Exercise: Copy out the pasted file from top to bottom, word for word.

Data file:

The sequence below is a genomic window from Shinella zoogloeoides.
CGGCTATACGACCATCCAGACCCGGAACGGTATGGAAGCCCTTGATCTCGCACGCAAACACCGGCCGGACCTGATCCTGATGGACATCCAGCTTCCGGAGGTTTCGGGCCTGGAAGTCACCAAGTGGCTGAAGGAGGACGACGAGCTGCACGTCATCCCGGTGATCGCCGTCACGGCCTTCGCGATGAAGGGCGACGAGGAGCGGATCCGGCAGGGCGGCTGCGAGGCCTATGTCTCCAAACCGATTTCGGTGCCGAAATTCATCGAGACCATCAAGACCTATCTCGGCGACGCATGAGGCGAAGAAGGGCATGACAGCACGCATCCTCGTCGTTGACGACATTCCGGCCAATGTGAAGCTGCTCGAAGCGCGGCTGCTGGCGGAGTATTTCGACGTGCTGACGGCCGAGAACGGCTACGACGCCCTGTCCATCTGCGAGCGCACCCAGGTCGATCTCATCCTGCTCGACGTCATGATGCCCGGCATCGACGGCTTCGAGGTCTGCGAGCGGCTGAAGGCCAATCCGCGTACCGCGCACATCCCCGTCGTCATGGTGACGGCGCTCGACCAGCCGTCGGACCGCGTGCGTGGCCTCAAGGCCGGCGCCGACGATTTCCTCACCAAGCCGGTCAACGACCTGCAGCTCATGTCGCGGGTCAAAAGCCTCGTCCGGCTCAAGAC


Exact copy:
The sequence below is a genomic window from Shinella zoogloeoides.
CGGCTATACGACCATCCAGACCCGGAACGGTATGGAAGCCCTTGATCTCGCACGCAAACACCGGCCGGACCTGATCCTGATGGACATCCAGCTTCCGGAGGTTTCGGGCCTGGAAGTCACCAAGTGGCTGAAGGAGGACGACGAGCTGCACGTCATCCCGGTGATCGCCGTCACGGCCTTCGCGATGAAGGGCGACGAGGAGCGGATCCGGCAGGGCGGCTGCGAGGCCTATGTCTCCAAACCGATTTCGGTGCCGAAATTCATCGAGACCATCAAGACCTATCTCGGCGACGCATGAGGCGAAGAAGGGCATGACAGCACGCATCCTCGTCGTTGACGACATTCCGGCCAATGTGAAGCTGCTCGAAGCGCGGCTGCTGGCGGAGTATTTCGACGTGCTGACGGCCGAGAACGGCTACGACGCCCTGTCCATCTGCGAGCGCACCCAGGTCGATCTCATCCTGCTCGACGTCATGATGCCCGGCATCGACGGCTTCGAGGTCTGCGAGCGGCTGAAGGCCAATCCGCGTACCGCGCACATCCCCGTCGTCATGGTGACGGCGCTCGACCAGCCGTCGGACCGCGTGCGTGGCCTCAAGGCCGGCGCCGACGATTTCCTCACCAAGCCGGTCAACGACCTGCAGCTCATGTCGCGGGTCAAAAGCCTCGTCCGGCTCAAGAC